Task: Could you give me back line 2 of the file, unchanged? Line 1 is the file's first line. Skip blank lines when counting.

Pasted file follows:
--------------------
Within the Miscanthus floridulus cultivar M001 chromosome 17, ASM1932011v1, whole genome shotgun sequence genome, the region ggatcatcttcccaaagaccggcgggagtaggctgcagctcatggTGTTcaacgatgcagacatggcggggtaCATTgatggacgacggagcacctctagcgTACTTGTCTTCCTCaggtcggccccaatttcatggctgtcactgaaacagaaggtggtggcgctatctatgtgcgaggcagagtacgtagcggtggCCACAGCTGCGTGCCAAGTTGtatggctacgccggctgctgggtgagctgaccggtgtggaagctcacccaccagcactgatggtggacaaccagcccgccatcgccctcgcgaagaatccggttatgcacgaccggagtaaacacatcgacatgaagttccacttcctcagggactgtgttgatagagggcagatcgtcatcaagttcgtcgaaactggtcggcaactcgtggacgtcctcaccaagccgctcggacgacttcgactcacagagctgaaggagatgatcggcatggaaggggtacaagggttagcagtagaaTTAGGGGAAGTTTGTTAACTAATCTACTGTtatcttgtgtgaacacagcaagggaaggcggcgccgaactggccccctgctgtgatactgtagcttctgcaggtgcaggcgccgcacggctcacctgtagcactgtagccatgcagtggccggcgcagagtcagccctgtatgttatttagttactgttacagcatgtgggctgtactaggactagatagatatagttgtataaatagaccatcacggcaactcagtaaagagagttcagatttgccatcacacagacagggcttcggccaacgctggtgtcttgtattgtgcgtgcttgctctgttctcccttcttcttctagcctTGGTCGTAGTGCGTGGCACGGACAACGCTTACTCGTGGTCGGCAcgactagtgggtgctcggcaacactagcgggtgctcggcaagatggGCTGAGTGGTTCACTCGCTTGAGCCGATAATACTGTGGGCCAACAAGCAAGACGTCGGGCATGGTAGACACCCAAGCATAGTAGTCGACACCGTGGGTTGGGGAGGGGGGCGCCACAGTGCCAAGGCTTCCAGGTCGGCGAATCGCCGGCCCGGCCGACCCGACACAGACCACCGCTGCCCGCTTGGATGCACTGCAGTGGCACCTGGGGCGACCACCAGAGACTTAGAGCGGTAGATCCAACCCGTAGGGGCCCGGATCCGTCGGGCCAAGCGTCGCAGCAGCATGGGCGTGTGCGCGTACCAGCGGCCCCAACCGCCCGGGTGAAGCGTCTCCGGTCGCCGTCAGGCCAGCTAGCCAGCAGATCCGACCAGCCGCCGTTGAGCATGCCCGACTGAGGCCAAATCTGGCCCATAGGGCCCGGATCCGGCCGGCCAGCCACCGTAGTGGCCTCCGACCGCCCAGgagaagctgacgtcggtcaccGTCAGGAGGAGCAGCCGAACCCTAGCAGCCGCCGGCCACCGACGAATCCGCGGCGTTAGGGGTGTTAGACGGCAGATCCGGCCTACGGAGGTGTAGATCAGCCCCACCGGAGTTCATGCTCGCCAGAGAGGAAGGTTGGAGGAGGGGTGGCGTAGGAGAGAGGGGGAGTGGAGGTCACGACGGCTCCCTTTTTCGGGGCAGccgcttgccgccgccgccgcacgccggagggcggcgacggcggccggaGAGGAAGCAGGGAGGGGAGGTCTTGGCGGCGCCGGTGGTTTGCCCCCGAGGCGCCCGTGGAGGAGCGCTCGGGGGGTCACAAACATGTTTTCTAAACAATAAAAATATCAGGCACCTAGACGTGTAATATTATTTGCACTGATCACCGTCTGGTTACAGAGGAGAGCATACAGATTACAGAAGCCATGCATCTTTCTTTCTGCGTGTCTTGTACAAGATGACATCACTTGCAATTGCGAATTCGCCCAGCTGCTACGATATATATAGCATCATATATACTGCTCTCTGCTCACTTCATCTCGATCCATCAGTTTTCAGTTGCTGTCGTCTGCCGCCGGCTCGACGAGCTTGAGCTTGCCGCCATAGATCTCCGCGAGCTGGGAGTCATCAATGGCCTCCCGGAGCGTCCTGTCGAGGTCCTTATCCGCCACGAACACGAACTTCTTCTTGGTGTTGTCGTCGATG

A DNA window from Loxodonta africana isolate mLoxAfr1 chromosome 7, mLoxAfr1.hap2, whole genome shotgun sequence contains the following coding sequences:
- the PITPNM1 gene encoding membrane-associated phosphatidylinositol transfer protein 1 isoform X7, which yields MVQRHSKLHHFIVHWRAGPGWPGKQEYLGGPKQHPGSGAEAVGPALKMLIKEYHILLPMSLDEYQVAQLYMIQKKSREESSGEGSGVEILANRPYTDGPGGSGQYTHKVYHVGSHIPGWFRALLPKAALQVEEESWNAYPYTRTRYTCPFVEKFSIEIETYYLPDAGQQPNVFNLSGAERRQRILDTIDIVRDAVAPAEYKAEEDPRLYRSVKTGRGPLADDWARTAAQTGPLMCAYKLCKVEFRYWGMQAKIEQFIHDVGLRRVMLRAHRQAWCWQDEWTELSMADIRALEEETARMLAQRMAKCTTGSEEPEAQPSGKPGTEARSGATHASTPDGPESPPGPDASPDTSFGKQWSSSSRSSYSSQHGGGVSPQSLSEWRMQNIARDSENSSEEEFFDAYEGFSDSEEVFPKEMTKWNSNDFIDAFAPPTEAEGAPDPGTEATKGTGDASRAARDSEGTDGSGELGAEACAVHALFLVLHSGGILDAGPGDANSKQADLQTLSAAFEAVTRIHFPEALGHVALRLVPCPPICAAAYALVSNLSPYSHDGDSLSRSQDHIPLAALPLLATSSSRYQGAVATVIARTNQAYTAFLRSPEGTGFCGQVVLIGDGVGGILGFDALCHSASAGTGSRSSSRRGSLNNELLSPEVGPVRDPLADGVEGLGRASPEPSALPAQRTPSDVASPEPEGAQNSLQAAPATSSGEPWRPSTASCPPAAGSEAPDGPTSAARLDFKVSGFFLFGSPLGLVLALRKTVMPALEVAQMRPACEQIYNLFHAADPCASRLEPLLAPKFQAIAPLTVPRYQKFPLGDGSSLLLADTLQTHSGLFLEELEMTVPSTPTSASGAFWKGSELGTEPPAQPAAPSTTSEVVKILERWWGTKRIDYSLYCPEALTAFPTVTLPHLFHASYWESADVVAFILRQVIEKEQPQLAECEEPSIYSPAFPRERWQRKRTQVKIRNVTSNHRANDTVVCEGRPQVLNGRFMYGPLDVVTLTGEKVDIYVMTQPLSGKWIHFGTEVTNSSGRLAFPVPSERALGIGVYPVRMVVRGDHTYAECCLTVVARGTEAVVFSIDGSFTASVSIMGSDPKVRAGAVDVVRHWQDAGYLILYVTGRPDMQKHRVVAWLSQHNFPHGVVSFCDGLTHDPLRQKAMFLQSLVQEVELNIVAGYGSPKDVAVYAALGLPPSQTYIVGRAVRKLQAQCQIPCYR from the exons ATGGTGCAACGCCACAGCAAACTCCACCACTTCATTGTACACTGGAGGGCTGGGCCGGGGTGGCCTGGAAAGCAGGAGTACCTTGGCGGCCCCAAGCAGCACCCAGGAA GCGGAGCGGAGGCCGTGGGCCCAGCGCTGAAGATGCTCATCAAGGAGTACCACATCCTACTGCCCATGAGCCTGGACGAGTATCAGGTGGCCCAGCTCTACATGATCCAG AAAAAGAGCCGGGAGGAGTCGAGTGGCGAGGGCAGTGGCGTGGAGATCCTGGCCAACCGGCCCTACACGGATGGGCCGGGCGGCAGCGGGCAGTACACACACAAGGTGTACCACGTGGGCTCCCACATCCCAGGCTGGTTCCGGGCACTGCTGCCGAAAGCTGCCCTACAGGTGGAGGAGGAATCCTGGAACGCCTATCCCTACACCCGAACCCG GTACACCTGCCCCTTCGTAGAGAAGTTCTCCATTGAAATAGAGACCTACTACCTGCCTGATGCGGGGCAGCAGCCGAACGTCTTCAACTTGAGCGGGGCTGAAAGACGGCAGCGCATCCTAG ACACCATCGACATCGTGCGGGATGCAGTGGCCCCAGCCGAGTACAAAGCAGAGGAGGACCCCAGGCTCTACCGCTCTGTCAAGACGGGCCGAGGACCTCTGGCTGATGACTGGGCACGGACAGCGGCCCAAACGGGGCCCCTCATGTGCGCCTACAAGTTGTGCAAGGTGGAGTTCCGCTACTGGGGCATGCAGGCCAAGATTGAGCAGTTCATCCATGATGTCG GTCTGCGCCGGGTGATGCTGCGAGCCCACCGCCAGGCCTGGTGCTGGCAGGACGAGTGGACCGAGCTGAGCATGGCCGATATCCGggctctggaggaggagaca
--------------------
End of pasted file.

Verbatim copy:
A DNA window from Loxodonta africana isolate mLoxAfr1 chromosome 7, mLoxAfr1.hap2, whole genome shotgun sequence contains the following coding sequences: